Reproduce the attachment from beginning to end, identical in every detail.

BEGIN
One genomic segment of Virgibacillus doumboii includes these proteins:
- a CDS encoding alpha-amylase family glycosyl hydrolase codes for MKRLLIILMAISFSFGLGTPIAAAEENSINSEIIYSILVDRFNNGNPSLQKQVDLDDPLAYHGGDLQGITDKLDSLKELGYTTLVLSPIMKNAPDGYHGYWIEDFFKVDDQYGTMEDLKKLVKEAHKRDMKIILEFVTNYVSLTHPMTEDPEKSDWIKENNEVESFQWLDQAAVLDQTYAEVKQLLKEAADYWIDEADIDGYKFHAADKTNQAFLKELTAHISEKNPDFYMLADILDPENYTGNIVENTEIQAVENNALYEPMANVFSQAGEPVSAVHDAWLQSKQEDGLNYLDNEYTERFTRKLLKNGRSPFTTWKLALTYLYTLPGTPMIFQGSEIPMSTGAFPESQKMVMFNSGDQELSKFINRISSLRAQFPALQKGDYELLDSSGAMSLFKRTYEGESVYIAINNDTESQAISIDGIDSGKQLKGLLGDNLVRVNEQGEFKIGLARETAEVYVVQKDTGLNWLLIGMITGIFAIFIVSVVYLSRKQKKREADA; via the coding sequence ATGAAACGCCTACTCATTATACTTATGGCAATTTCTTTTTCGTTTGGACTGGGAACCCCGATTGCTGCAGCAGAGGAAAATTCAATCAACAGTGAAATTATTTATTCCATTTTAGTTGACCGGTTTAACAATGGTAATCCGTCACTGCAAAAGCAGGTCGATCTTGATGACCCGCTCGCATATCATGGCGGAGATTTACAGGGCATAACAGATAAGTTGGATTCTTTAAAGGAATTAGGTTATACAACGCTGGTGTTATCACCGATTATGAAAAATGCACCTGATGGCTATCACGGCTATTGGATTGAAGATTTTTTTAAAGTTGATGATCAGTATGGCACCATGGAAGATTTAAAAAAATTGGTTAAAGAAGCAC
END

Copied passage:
One genomic segment of Virgibacillus doumboii includes these proteins:
- a CDS encoding alpha-amylase family glycosyl hydrolase codes for MKRLLIILMAISFSFGLGTPIAAAEENSINSEIIYSILVDRFNNGNPSLQKQVDLDDPLAYHGGDLQGITDKLDSLKELGYTTLVLSPIMKNAPDGYHGYWIEDFFKVDDQYGTMEDLKKLVKEAHKRDMKIILEFVTNYVSLTHPMTEDPEKSDWIKENNEVESFQWLDQAAVLDQTYAEVKQLLKEAADYWIDEADIDGYKFHAADKTNQAFLKELTAHISEKNPDFYMLADILDPENYTGNIVENTEIQAVENNALYEPMANVFSQAGEPVSAVHDAWLQSKQEDGLNYLDNEYTERFTRKLLKNGRSPFTTWKLALTYLYTLPGTPMIFQGSEIPMSTGAFPESQKMVMFNSGDQELSKFINRISSLRAQFPALQKGDYELLDSSGAMSLFKRTYEGESVYIAINNDTESQAISIDGIDSGKQLKGLLGDNLVRVNEQGEFKIGLARETAEVYVVQKDTGLNWLLIGMITGIFAIFIVSVVYLSRKQKKREADA; via the coding sequence ATGAAACGCCTACTCATTATACTTATGGCAATTTCTTTTTCGTTTGGACTGGGAACCCCGATTGCTGCAGCAGAGGAAAATTCAATCAACAGTGAAATTATTTATTCCATTTTAGTTGACCGGTTTAACAATGGTAATCCGTCACTGCAAAAGCAGGTCGATCTTGATGACCCGCTCGCATATCATGGCGGAGATTTACAGGGCATAACAGATAAGTTGGATTCTTTAAAGGAATTAGGTTATACAACGCTGGTGTTATCACCGATTATGAAAAATGCACCTGATGGCTATCACGGCTATTGGATTGAAGATTTTTTTAAAGTTGATGATCAGTATGGCACCATGGAAGATTTAAAAAAATTGGTTAAAGAAGCAC